Swoop 170 review at "Mountain Biking UK 06/2016"
"Radon have been around in their native Germany for a while but it’s only recently we’ve seen their bikes in the UK. They’ve got most categories covered, including ‘Superenduro’, which is where the Swoop 170 comes in.
THE FRAME The Swoop delivers 170mm (6.7in) of rear wheel travel, controlled via a RockShox Vivid Air R2C shock, which o!ers external beginning and end stroke rebound damping adjustment along with a low-speed compression dial. The Vivid Air’s lowest anchor point is where the Swoop’s flip chip can be found. This lets you switch between Tour, Trail and Park modes, each of which alters the head angle by 0.5 degrees and the BB height by about 6mm. There’s a mix of internal and external cable routing, 12x148mm rear axle spacing and room for a bottle.
THE KIT The value on offer is impressive, with the Swoop featuring a host of SRAM kit, including their top-end RockShox Lyrik fork, 11-speed GX transmission and Guide RS brakes.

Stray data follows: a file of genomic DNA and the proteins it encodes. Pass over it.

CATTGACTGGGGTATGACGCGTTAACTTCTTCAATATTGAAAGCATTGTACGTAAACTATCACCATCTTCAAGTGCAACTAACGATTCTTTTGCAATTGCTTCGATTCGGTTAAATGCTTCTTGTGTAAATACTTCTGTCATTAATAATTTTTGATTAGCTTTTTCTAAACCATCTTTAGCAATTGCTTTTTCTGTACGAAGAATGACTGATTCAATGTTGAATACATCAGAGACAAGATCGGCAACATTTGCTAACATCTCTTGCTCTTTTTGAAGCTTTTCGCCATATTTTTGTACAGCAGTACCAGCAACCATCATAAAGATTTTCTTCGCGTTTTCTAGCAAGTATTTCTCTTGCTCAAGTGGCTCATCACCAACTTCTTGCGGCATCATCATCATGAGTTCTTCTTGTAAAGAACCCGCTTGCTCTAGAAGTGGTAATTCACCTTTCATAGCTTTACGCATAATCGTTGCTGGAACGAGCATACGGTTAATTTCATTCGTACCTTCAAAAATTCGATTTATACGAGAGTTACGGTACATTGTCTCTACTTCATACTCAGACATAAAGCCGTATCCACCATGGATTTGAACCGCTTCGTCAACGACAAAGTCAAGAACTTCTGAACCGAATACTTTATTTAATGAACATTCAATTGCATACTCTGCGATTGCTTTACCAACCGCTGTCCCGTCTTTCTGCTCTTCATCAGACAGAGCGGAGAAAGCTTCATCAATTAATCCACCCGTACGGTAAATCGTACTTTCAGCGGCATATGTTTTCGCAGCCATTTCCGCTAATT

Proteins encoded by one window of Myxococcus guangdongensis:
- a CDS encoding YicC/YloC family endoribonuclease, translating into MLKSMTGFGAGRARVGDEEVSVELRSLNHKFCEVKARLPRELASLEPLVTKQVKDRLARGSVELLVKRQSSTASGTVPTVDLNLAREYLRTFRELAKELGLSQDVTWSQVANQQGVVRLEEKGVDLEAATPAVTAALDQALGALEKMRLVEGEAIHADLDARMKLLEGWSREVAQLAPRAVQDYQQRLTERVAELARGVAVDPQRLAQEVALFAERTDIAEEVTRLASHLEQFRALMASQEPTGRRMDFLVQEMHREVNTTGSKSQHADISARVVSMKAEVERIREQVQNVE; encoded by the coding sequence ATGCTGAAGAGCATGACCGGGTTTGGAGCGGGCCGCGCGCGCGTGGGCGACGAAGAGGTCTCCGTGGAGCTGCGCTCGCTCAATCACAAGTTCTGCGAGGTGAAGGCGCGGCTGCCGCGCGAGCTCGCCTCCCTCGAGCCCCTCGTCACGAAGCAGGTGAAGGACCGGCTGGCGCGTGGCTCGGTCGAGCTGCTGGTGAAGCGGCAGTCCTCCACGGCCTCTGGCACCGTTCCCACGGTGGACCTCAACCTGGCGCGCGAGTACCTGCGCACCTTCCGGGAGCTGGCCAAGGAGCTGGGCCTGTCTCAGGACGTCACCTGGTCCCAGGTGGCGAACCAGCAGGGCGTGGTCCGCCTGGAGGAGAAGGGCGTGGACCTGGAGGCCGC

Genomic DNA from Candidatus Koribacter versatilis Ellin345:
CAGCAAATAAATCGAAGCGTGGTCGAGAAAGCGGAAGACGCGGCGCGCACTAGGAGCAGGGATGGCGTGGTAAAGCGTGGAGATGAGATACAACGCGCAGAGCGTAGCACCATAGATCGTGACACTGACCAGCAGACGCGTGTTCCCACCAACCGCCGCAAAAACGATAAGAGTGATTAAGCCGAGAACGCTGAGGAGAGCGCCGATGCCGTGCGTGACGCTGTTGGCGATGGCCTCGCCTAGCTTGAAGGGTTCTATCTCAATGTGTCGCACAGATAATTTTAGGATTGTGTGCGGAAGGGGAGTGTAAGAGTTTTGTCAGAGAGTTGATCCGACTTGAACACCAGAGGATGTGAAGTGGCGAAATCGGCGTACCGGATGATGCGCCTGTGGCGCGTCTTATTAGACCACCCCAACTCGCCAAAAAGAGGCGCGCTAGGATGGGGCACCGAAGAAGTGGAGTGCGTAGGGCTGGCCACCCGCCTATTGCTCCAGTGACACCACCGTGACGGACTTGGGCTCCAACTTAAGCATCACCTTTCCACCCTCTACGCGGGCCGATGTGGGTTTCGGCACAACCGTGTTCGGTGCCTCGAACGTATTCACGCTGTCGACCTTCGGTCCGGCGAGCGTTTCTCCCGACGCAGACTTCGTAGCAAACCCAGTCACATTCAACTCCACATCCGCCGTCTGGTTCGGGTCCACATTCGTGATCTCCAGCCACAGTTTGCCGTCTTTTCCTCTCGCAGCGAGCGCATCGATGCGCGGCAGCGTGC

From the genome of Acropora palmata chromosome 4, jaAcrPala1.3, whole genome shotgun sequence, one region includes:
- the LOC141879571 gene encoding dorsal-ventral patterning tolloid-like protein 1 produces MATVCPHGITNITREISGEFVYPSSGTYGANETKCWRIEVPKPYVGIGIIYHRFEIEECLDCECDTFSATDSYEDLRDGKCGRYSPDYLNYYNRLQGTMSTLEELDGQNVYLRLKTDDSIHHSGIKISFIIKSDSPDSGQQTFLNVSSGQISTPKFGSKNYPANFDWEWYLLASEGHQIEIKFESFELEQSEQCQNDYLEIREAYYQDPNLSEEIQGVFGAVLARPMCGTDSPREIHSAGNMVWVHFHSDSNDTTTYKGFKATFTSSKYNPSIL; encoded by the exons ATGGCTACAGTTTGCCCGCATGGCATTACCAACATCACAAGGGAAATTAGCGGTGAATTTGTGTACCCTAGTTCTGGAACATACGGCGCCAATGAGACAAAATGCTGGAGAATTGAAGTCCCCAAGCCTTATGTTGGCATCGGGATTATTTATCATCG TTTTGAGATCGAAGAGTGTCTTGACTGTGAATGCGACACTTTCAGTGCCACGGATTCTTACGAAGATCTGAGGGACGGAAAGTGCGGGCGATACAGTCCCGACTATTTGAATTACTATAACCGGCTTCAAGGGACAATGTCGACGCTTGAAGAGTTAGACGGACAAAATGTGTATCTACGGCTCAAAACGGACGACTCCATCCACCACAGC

THE RIDE At 14.58kg (32lb) the Swoop is a little on the portly side but it pedals well when seated. With a relatively steep 75.5-degree seat angle (Trail setting) and little suspension bob it’ll chug up just about any climb. Out-of-the-saddle cranking on steeper inclines isn’t quite as e"cient though, with no compression lever on the rear shock to tame the pedal bob. But this isn’t a big deal – after all, the Swoop is more about the going down than the going up. Drop into a rough descent and the Swoop will happily swallow up the chunder from beneath you, with both the Lyrik fork up front and the Vivid Air shock at the rear tracking and smoothing the terrain seriously well, and the slack 64.1-degree head angle and low BB bolstering confidence when it’s most needed. While it took us just minutes to set up the Lyrik, the Vivid Air required more experimentation to find the balance we were after. Once you find that sweet spot though, it can take a hammering. On faster, mellower trails that need constant line adjustments the Swoop feels more akin to a lightweight DH bike, preferring to stay glued to the trail and guided rather than be hopped or popped from line to line like a shorter-travel trail bike might. When things got really steep we found the front end a touch low, but a switch to a higher rise bar would fix this. We didn’t get on with the Ergon grips, but our main gripe was with the Continental tyres. This bike is capable of being pushed seriously hard but the Trail Kings squirmed under heavy cornering loads and lacked enough bite to tackle any cambers that were even just semi-slimy at a decent pace and with confidence."
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